Hands-On Review:SWR LA Series Bass Amplifiers


spacerspacerspacer

SWR:

LA Series Bass Amplifiers

 

SWR, renowned for its touring-quality bass amplifiers, recently unveiled a new line of amps offering pro-level performance at an entry-level price. The SWR LA Series combo amps come in three flavors: The LA 8 houses an 8-inch speaker and rumbles with 30 pulsing watts of power, the LA 12 pushes a 12-inch speaker with 60 watts, and the LA 15 sends 100 watts through a 15-inch speaker. A specialist in low-end amplification - SWR doesn't make guitar amps - all the company's amps feature the solid construction techniques and bass-specific tonal characteristics that have made SWR a must-have for players such as John Paul Jones, U2's Adam Clayton, the Dave Matthews Band's Stephan Lessard, 311's P-Nut, and Godsmack's Robbie Merrill.

 

The Sweet and Lowdown

Each model in the SWR LA Series includes the stellar SWR preamp, personally designed by company founder and bass tone guru Steven W. Rabe; separate bass, midrange, and treble controls; a headphone jack that automatically shuts down the speaker output; a Tuner Out jack; and a Mix In jack, which allows the user to plug in and jam with a CD player, or signal coming from a computer, cassette deck, Minidisc, or any other stereo component. A second musical instrument can also be plugged into the Mix In jack, so you can jam with a friend, and still control your volume separately.

 

These rugged combos range from 20 lbs. (LA 8) to 36 (LA 12) to 50 lbs. (LA 15), so you know these little bulldogs are as portable as they are pummeling. The rigs work with either passive or active basses, and the on/off switch - illuminated in neon, no less - is pretty bitchin' too.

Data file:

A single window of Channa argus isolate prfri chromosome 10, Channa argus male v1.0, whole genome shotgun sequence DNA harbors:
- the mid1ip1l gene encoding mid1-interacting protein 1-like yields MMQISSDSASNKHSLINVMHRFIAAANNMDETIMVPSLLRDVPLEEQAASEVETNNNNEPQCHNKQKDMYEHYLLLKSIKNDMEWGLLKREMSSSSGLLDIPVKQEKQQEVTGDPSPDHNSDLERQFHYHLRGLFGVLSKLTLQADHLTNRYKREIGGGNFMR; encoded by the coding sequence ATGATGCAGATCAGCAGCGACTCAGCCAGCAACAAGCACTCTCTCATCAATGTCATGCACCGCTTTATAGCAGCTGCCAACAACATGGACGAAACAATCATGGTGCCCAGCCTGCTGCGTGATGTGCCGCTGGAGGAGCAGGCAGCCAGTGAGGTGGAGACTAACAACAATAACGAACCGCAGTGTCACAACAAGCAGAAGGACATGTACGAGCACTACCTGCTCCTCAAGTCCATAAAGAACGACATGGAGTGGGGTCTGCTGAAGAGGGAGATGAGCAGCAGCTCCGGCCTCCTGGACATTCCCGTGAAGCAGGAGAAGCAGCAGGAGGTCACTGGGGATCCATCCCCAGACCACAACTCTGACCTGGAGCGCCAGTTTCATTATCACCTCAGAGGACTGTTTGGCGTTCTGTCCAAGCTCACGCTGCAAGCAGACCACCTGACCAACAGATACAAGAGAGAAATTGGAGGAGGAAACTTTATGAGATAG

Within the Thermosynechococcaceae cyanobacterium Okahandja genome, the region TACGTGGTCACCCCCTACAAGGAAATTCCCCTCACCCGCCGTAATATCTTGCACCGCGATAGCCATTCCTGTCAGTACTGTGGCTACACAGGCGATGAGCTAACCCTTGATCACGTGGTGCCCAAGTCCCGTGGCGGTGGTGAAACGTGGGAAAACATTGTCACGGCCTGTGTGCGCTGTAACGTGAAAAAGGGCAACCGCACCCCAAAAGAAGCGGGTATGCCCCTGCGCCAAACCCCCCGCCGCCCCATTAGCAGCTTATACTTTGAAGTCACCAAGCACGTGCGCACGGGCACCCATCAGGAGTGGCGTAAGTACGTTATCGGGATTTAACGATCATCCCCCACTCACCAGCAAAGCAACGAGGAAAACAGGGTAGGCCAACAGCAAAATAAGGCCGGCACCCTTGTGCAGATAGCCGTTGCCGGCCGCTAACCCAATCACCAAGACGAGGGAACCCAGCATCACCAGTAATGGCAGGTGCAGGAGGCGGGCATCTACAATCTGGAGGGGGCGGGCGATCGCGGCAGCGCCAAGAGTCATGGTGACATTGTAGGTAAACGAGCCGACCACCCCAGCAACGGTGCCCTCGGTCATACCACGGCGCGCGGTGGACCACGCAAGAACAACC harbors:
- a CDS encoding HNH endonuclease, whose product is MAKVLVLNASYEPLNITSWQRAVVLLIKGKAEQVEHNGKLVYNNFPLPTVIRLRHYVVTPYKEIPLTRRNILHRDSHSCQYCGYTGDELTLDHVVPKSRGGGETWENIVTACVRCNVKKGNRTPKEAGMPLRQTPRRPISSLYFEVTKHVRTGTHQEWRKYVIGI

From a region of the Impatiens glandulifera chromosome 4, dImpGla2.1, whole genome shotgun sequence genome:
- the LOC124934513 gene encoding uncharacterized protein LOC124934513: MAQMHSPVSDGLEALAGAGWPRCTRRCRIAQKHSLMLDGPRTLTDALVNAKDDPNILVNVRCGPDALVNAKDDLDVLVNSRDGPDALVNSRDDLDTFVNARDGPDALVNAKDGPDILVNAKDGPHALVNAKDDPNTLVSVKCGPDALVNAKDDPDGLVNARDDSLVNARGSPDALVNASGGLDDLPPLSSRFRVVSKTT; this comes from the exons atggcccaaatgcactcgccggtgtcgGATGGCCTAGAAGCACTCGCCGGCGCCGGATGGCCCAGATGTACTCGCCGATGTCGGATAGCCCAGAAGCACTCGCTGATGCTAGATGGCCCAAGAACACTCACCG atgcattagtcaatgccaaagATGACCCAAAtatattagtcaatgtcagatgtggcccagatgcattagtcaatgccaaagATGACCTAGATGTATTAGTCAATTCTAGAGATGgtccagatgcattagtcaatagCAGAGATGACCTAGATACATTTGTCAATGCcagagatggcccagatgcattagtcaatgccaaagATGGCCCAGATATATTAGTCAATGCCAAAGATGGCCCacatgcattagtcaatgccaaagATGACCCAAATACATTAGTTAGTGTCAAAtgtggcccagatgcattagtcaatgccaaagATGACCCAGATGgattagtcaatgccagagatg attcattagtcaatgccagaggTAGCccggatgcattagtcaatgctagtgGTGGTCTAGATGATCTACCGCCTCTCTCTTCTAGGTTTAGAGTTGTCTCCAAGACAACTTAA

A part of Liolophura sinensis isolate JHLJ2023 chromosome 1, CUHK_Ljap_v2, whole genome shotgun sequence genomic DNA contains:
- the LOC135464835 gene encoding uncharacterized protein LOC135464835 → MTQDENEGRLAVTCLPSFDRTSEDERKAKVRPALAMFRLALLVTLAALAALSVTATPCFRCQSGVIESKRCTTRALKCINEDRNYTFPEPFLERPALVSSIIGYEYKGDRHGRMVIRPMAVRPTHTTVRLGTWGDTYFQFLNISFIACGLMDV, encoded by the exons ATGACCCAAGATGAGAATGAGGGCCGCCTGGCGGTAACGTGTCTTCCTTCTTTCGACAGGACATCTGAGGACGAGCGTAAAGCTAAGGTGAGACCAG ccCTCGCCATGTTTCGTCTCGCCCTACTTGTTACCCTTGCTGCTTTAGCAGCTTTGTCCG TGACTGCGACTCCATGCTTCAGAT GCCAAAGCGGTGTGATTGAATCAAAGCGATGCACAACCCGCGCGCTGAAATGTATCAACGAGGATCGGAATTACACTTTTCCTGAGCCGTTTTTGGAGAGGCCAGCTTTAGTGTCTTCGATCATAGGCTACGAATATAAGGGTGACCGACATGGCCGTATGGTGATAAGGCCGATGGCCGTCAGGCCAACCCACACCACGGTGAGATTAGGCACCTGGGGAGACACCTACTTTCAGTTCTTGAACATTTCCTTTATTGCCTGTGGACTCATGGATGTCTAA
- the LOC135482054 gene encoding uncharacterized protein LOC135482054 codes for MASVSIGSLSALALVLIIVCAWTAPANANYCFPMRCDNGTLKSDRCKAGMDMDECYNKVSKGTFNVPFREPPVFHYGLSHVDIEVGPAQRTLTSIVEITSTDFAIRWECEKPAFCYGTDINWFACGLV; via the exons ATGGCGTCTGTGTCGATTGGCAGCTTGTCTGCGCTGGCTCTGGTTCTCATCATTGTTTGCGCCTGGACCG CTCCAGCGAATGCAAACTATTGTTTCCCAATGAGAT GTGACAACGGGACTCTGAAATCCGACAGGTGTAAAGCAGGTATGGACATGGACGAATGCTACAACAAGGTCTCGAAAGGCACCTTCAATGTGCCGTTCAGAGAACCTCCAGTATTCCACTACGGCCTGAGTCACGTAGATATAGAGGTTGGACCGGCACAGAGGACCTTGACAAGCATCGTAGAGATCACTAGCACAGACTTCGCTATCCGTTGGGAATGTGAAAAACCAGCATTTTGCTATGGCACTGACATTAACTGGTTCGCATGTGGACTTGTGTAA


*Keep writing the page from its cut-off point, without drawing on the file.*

Want Specifics?

The input jacks on the LA Series combos accept standard ¼-inch cables, of course, and the tone controls are the same as featured in SWR's high-end Professional and Workingman's line of amps. In fact, the company's engineers designed many of the characteristics of the Professional series amps into the LA Series tone controls, so the vaunted SWR sound is pretty much automatic in this lower-priced line.

 

Unlike most amp manufacturers, SWR designs their tone controls to begin at a center point. Rotating clockwise boosts that frequency range; counterclockwise rotation cuts that range. The bass tone knob can boost the low end up to 15dB, so there's no doubt you'll be heard with any of these portable workhorses.

 

In addition, the Tuner Out jack allows in-line connection of an external tuner, which is quite helpful; the headphone jack does the obvious; and the Mix In jack provides a seriously useful function, as described above.

 

What Else Could You Ask For?

The LA Series amps don't have in-line compression, which a lot of bass players have come to rely on the way guitarists crave distortion. But compression doesn't always work so well with small combo amps anyway - it sometimes adversely affects what is otherwise a pretty good natural tone. And for the pedal-crazed, the LA Series amps do not include effects loops, but careful routing of your signal through the Tuner and Mix In jacks, as described in detail in the owner's manuals, provides an effective substitute. With suggested retail prices of $299, $399, and $499 respectively, the LA Series amps offer great starter rigs for beginners or less back-breaking systems for pros who don't need their full-size rigs for every gig, rehearsal, or studio session. www.swrsound.com